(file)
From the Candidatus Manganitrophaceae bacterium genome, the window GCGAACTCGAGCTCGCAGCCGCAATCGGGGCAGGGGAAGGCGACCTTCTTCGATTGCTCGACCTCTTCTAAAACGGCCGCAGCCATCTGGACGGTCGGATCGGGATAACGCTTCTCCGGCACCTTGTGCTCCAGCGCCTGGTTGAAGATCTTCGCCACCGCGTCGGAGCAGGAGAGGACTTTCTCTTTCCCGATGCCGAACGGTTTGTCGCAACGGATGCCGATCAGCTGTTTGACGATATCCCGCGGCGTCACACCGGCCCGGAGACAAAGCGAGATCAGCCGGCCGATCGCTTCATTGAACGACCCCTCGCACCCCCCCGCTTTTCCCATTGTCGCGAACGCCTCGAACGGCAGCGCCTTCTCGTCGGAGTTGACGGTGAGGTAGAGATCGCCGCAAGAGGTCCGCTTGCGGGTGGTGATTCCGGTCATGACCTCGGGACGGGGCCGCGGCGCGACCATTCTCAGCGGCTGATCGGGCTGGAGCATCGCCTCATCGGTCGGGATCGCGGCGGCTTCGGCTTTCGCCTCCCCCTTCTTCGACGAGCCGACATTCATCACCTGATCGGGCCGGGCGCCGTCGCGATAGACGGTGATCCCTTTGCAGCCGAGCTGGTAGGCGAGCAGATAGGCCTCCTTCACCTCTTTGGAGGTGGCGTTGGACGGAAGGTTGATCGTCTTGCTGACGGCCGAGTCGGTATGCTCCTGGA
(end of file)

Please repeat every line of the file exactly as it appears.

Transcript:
From the Candidatus Manganitrophaceae bacterium genome, the window GCGAACTCGAGCTCGCAGCCGCAATCGGGGCAGGGGAAGGCGACCTTCTTCGATTGCTCGACCTCTTCTAAAACGGCCGCAGCCATCTGGACGGTCGGATCGGGATAACGCTTCTCCGGCACCTTGTGCTCCAGCGCCTGGTTGAAGATCTTCGCCACCGCGTCGGAGCAGGAGAGGACTTTCTCTTTCCCGATGCCGAACGGTTTGTCGCAACGGATGCCGATCAGCTGTTTGACGATATCCCGCGGCGTCACACCGGCCCGGAGACAAAGCGAGATCAGCCGGCCGATCGCTTCATTGAACGACCCCTCGCACCCCCCCGCTTTTCCCATTGTCGCGAACGCCTCGAACGGCAGCGCCTTCTCGTCGGAGTTGACGGTGAGGTAGAGATCGCCGCAAGAGGTCCGCTTGCGGGTGGTGATTCCGGTCATGACCTCGGGACGGGGCCGCGGCGCGACCATTCTCAGCGGCTGATCGGGCTGGAGCATCGCCTCATCGGTCGGGATCGCGGCGGCTTCGGCTTTCGCCTCCCCCTTCTTCGACGAGCCGACATTCATCACCTGATCGGGCCGGGCGCCGTCGCGATAGACGGTGATCCCTTTGCAGCCGAGCTGGTAGGCGAGCAGATAGGCCTCCTTCACCTCTTTGGAGGTGGCGTTGGACGGAAGGTTGATCGTCTTGCTGACGGCCGAGTCGGTATGCTCCTGGA